Sparks fly in clever and quirky ‘First Date’

  • Written by Deborah Stone
First Daye
Photo by Chris Bennion. Pictured are Aaron (Eric Ankrim) and Casey (Kelly Karbacz) in the world premiere of “First Date,” a co-production of ACT and the 5th Avenue Theatre.
First dates, especially blind first dates, are often awkward and uncomfortable.

They can be full of embarrassing moments, insecurities, self-conscious mannerisms and plenty of presumptuous judgments.

Two people, who’ve never met before, are now in a situation where they are exploring how they might connect with one other.

To make the scenario even more challenging, add the emotional baggage each brings to the table, which can come in the form of past relationships, family, friends, religious beliefs and more.

That’s the concept behind “First Date,” a co-production between ACT and The 5th Avenue Theatre, now having its world premiere on the stage of ACT’s Falls Theatre.

Created by seasoned screen writer Austin Winsberg, with music and lyrics by the dynamic team of Alan Zachary and Michael Weiner, this delightful romantic comedy chronicles the perils and pitfalls of blind dating, along with the promise of new beginnings.

Aaron (the incredibly talented Tacoma native Eric Ankrim), a nebbish, nervous investment banker, is on a first date with the artsy, hip, yet very cynical and jaded Casey (New Yorker Kelly Karbacz).

It’s a blind date set-up at a bistro, but joining the couple (in spirit) and serving as inner critics are their parents, gal and guy pals, exes and one therapist, who are all very willing to dispense advice to them whether they want it or not.

These outside influences provide the audience with insight into what’s going on in the minds of the daters, divulging their nagging doubts, fears, longings and hopes.

They project themselves in the form of song whenever one of the characters has a revelation as a result of what the other person is saying.

In the interim, these characters (played by a strong ensemble featuring Richard Gray, Benjamin Harris, Vicki Noon, Brandon O’Neill and Billie Wildrick) portray restaurant patrons.

In one of the more uproarious numbers, “The Girl for You,” Aaron’s Jewish ancestors react in horror to the notion that one of their clan might possibly marry a shiksa (non-Jew).

In “That’s Why You Love Me,” images of Casey’s macho, bad-boy ex-boyfriends (Brandon O’Neill and Benjamin Harris) appear and attempt to lure Casey away from “nice guy” Aaron.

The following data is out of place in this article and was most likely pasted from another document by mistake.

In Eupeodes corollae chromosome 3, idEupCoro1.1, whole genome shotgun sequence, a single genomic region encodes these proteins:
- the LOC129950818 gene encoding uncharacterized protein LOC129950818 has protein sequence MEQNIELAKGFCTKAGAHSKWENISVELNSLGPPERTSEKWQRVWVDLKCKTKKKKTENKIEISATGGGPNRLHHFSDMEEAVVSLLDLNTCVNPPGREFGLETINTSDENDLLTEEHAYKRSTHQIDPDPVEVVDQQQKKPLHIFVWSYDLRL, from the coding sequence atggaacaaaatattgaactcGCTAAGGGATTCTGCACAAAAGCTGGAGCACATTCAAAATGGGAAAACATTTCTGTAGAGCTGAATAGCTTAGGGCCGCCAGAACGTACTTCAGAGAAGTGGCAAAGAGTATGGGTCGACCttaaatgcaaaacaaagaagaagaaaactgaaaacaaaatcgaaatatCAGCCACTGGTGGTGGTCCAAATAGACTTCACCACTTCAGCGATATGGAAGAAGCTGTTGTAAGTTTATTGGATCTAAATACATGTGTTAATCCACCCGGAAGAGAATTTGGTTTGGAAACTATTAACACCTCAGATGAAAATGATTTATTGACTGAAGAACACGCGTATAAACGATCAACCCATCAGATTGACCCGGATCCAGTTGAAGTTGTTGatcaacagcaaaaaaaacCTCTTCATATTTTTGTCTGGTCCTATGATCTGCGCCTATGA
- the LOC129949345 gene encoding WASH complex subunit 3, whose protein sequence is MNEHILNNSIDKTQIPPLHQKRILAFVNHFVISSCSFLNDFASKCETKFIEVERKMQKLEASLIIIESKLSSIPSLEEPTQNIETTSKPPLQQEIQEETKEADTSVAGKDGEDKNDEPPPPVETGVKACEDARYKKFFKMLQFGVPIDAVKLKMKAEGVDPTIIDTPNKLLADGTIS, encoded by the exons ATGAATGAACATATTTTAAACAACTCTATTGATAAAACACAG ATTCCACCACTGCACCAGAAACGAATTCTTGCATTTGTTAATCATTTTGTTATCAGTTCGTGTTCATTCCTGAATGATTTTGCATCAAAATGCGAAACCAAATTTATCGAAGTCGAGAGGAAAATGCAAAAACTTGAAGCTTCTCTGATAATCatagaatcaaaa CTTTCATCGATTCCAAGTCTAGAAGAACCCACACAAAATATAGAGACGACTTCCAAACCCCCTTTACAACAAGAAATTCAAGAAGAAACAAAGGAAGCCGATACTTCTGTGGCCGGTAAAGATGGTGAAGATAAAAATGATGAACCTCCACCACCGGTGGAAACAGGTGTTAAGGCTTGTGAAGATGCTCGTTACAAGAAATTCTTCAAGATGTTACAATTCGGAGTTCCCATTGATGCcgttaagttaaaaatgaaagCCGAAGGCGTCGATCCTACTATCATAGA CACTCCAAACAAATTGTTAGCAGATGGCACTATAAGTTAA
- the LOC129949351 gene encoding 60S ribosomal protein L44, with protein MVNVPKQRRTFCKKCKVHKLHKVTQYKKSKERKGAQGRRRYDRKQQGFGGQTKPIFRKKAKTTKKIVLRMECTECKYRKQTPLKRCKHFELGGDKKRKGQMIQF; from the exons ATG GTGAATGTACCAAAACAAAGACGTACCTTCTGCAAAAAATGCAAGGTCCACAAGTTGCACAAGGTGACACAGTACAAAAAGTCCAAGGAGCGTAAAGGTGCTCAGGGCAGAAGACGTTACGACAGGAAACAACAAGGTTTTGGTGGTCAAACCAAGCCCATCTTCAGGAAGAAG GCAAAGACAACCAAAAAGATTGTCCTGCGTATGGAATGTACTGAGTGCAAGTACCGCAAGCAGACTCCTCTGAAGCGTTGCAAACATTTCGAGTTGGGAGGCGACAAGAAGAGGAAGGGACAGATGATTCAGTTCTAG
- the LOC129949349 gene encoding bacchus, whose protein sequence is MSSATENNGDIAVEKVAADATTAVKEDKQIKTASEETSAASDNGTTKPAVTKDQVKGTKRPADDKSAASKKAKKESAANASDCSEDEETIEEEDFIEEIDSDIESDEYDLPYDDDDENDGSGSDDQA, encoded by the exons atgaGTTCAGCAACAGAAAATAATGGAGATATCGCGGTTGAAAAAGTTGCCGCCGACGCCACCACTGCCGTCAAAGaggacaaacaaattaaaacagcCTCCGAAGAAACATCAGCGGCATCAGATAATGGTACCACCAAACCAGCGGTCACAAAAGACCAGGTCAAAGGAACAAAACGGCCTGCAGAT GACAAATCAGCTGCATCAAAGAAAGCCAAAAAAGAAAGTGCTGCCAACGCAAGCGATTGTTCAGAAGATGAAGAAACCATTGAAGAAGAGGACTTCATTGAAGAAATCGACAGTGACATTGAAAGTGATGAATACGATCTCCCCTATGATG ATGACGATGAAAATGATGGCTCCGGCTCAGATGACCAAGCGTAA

A recurring gay BFF character (Benjamin Harris) continues to leave messages for Casey, offering the proverbial bailout phone call.

And then there are appearances by Allison (Vicki Noon), Aaron’s ex-fiancé, who stood him up at the wedding “chuppah.”

In a nod toward modern day communication, “The World Wide Web is Forever” illustrates the ability of people to find out all types of information about each other before they even meet via Facebook, Twitter, Google and other cyber-stalking vehicles.

Yes, the show has its share of the typical romantic comedy elements and clichés, however under Bill Berry’s capable helm, they’re handled with a heaping dose of charm and plenty of wicked wit.

Chemistry abounds and sparks fly between the two leads, who both have great stage presence and terrific vocals, as well as comic chops to boot.

The musical score is eclectic, ranging from rap and punk rock to romantic ballads and the blues, and the lyrics are clever and humorously irreverent.

Josh Prince’s perfectly timed musical staging allows the production to seamlessly zip along, keeping the audience fully engaged and entertained.

Special kudos also need to go to Matthew Smucker and his fun and innovative set design.

“First Date” a coproduction of ACT and 5th Avenue Theatre, runs through May 20 at ACT Theatre. For ticket information: (206) 292-7676 or

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